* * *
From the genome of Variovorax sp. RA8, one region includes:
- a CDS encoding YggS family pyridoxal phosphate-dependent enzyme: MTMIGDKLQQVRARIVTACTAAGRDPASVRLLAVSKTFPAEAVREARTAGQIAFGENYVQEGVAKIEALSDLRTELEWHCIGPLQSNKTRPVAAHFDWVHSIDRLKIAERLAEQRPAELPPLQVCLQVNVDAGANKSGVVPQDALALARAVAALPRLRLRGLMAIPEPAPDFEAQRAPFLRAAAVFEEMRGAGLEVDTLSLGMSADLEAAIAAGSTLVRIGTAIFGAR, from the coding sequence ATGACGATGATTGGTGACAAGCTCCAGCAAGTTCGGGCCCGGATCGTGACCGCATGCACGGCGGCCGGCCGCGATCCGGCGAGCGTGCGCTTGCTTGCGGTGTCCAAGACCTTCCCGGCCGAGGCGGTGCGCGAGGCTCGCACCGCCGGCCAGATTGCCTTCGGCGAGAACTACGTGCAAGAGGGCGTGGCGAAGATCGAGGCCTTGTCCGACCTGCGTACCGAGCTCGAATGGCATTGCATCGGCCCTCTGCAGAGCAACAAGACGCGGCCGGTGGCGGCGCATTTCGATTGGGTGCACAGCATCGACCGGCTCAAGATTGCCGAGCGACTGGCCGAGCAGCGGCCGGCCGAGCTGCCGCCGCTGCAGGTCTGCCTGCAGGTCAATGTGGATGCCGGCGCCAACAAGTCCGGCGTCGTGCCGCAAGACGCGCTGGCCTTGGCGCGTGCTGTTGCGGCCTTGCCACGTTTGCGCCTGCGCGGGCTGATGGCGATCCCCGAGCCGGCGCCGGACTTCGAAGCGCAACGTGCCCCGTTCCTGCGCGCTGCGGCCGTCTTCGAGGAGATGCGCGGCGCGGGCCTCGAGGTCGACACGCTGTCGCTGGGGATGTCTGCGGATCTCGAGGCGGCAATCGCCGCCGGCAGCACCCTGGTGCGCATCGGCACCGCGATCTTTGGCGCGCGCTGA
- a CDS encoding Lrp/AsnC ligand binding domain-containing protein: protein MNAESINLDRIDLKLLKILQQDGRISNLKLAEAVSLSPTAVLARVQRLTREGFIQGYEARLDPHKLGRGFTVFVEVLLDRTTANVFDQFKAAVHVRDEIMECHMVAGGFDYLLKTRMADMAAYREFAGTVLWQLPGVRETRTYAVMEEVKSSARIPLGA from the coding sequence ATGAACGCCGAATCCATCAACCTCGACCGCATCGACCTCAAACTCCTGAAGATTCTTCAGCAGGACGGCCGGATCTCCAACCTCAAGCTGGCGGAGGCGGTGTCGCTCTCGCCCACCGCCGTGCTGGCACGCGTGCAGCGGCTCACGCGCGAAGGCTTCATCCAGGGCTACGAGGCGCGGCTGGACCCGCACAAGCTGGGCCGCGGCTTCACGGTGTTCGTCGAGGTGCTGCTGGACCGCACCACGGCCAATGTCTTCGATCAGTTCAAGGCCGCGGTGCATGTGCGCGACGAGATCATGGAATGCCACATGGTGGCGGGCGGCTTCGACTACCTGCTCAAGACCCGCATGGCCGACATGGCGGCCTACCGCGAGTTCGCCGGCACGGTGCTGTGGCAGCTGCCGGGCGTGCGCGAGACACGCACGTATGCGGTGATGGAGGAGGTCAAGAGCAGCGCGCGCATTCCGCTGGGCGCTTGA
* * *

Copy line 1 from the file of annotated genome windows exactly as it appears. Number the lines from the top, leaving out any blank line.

From the genome of Variovorax sp. RA8, one region includes: